John Ryers Interview

John is a graphic designer by day, and graphic designer by night (depending on the client), but most importantly, he's a writer at heart. His dreams include writing for a living, experiencing virtual reality on a Matrix-esque level, and flying unaided (or possibly via really sweet jetpack). He lives somewhere in southern Ontario, Canada with his wife and twin daughters. John writes all genres but prefers dark fantasy over most anything else. This is due in part to the fact that he likes it the best, and because it's awesome. John prefers blue cheese over cheddar, cats over dogs, and

What inspired you to write?
When I was a child my dad used to tell me made-up fantasy stories all the time and really think that sparked a desire in me to create my own. I wrote my first story in Grade 1, about my hamster who suffered an early demise and was replaced by a less than spectacular goldfish who later tried to end his own life by jumping out of the bowl. I suppose that story was the inception of my affinity for dark fantasy.

Did you use an outline, or just write your story from start to finish?
I used to just sit down, start writing, and see where it went. I wrote some interesting stories this way, but nothing spectacular. I found it difficult to drop decent foreshadowing writing this way. With my recent novel The Glass Thief, I outlined each scene with a few sentences and that gave me a roadmap I could work with a lot easier. Outlining isn't for everyone, but it works out really well for my process.

Do you work alone, or get encouragement from family and friends?
I write alone, as a lot of us do, but my wife, family, and friends are all supportive of my goals. For now, I still write as a hobby, and I'm very thankful for all the support I've received for my passion.

What was the most difficult part of writing your book?
Revisions were the most difficult part for me. I'd always thought it would be the first draft, but that was nothing compared to the painstaking task of plot surgery and making sure all the events interacted with each other properly, and that all the major characters were well-developed.

What was the most enjoyable aspect of writing your book?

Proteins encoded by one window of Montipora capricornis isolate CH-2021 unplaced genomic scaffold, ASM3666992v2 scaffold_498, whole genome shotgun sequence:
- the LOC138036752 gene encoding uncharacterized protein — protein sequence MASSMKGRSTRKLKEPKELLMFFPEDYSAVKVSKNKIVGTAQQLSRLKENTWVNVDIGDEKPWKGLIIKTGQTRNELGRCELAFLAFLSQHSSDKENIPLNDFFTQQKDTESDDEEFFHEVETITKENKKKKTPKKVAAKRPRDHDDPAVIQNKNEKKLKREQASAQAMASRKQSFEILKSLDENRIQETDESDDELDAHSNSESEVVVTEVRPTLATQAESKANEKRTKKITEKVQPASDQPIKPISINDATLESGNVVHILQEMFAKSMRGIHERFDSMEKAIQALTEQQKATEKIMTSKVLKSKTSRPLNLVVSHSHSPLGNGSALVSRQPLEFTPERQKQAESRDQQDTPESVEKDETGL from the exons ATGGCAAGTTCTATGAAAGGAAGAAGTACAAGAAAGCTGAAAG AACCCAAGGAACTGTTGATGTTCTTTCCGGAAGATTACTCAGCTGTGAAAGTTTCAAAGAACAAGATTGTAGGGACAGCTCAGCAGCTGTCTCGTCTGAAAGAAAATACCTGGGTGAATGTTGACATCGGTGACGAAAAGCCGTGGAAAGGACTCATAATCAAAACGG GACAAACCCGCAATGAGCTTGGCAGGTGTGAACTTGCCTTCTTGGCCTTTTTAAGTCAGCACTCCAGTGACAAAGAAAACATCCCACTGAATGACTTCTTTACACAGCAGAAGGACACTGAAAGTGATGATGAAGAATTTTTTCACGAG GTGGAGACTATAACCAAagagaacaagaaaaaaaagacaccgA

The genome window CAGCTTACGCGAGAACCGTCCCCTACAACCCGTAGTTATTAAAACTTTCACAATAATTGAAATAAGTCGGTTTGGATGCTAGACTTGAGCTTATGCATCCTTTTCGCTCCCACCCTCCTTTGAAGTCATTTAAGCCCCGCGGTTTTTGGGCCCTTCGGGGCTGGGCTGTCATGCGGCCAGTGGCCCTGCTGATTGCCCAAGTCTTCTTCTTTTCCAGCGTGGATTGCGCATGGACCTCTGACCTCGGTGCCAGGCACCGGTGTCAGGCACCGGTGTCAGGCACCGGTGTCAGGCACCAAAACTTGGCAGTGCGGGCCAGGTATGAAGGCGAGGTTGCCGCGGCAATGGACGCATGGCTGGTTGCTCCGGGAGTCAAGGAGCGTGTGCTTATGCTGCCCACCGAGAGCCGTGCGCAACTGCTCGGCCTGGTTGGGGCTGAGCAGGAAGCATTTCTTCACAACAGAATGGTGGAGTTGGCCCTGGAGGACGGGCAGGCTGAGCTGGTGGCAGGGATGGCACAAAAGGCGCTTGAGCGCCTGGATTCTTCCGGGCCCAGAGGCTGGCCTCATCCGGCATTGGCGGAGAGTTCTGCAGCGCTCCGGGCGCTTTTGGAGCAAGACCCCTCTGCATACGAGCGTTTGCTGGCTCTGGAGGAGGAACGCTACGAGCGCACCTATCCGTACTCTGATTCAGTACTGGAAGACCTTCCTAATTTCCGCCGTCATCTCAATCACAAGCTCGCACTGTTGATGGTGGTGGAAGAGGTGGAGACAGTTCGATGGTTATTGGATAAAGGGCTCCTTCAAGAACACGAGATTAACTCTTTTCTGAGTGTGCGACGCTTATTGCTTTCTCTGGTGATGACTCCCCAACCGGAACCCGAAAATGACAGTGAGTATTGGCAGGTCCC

In hindsight, I'd say the first draft (though I didn't feel like it at the time). The first draft allows you to write whatever you like, however you like, and it doesn't matter if it's akin to cowpie or glorious prose. It's not until you get into the nitty-gritty editing that you realize how freeing it is to write that first draft.

After the book was published, were you changed?
Publishing my debut novel certainly changed me. Some for the better, some for the worse. I felt an immense sense of accomplishment once I published The Glass Thief, but I also acquired a sense of fear that my next book wouldn't be as good. It's caused a bit of writer's block but nothing I won't be able to break through eventually.

Have you received any awards for your book(s)?
My mom put it up on her fridge with a gold star. Other than that, not yet.

Are you working on a new book at the moment?
I'm currently on the first draft of The Glass Crown, book two in the Tears of Aeryeth trilogy which The Glass Thief started off. That will be followed up with the third and final book The Glass Reaper, with various short stories speckled in between the novels.

What gets in the way of your creativity?
Self-doubt is the biggest deterrent. Is this scene strong enough? Are these characters developing well? Is the pace off? Am I even good enough? Terrible thoughts, and ones I shouldn't even have during the first draft, but they're there, and sometimes they won't shut up.

What strategies do you use to deal with criticism?
Usually, I just punch someone. Seriously though, criticism stings at first as nobody likes their hard work examined with a critical eye, but, once that sting goes away, I like to look at the feedback or reviews and really think on what the person didn't care for in the story. I use beta readers and critique partners who don't hold back, so I get a fair share of criticism from them, but all of it makes the book (and future books) a stronger product in the end.

What is your favorite show on TV?
Currently it's Game of Thrones. Previously, it was Breaking Bad.

Favorite movie?
It's hard to pick a favourite, but my current top five movies (in no particular order) are: Shawshank Redemption, Batman Begins, What Dreams May Come, Logan, and Gladiator.

Favorite book?
Again, hard to pick a favourite. Top three would be: A Fault In Our Stars, Jurassic Park, and Hunger Games.

Who would you want to meet if you could? Dead or alive.
I'd want to meet John Green (author of The Fault In Our Stars) and thank him for writing the novel that changed my entire narrative voice. I don't think I even had a solid narrative voice until I read that book. Something about the way John Green writes really struck a chord with me and helped me sort that out organically.

Is there a talent you wish you had?
I wish I could draw and paint like some of the amazing cover artists out there. I do my own covers, and I'm happy with them, but being able to create some of the masterpieces out there would be spectacular.

Describe yourself in 3 words!
Passionate. Open-minded. Bald.